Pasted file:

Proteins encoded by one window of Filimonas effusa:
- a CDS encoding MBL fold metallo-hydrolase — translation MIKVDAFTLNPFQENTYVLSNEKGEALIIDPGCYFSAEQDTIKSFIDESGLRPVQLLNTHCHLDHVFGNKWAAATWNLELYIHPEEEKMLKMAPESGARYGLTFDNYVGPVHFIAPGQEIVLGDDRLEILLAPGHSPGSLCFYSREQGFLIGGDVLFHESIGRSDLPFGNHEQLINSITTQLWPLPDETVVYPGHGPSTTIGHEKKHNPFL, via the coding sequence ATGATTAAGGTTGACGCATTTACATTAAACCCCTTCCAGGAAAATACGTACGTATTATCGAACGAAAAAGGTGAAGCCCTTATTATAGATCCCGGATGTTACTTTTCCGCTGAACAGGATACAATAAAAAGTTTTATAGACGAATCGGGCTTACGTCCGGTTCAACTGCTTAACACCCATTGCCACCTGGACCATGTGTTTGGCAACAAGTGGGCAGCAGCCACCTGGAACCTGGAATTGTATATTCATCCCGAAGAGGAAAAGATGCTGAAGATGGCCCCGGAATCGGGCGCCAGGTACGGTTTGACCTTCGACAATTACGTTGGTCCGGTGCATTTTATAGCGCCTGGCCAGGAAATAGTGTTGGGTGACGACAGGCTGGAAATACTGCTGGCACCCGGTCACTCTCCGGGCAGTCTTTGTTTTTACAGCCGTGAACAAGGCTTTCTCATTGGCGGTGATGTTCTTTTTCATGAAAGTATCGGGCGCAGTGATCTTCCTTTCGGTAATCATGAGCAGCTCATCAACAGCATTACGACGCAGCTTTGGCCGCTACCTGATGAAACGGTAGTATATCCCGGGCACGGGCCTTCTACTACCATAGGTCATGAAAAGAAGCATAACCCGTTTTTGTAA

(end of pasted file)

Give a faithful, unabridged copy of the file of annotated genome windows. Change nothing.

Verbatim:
Proteins encoded by one window of Filimonas effusa:
- a CDS encoding MBL fold metallo-hydrolase — translation MIKVDAFTLNPFQENTYVLSNEKGEALIIDPGCYFSAEQDTIKSFIDESGLRPVQLLNTHCHLDHVFGNKWAAATWNLELYIHPEEEKMLKMAPESGARYGLTFDNYVGPVHFIAPGQEIVLGDDRLEILLAPGHSPGSLCFYSREQGFLIGGDVLFHESIGRSDLPFGNHEQLINSITTQLWPLPDETVVYPGHGPSTTIGHEKKHNPFL, via the coding sequence ATGATTAAGGTTGACGCATTTACATTAAACCCCTTCCAGGAAAATACGTACGTATTATCGAACGAAAAAGGTGAAGCCCTTATTATAGATCCCGGATGTTACTTTTCCGCTGAACAGGATACAATAAAAAGTTTTATAGACGAATCGGGCTTACGTCCGGTTCAACTGCTTAACACCCATTGCCACCTGGACCATGTGTTTGGCAACAAGTGGGCAGCAGCCACCTGGAACCTGGAATTGTATATTCATCCCGAAGAGGAAAAGATGCTGAAGATGGCCCCGGAATCGGGCGCCAGGTACGGTTTGACCTTCGACAATTACGTTGGTCCGGTGCATTTTATAGCGCCTGGCCAGGAAATAGTGTTGGGTGACGACAGGCTGGAAATACTGCTGGCACCCGGTCACTCTCCGGGCAGTCTTTGTTTTTACAGCCGTGAACAAGGCTTTCTCATTGGCGGTGATGTTCTTTTTCATGAAAGTATCGGGCGCAGTGATCTTCCTTTCGGTAATCATGAGCAGCTCATCAACAGCATTACGACGCAGCTTTGGCCGCTACCTGATGAAACGGTAGTATATCCCGGGCACGGGCCTTCTACTACCATAGGTCATGAAAAGAAGCATAACCCGTTTTTGTAA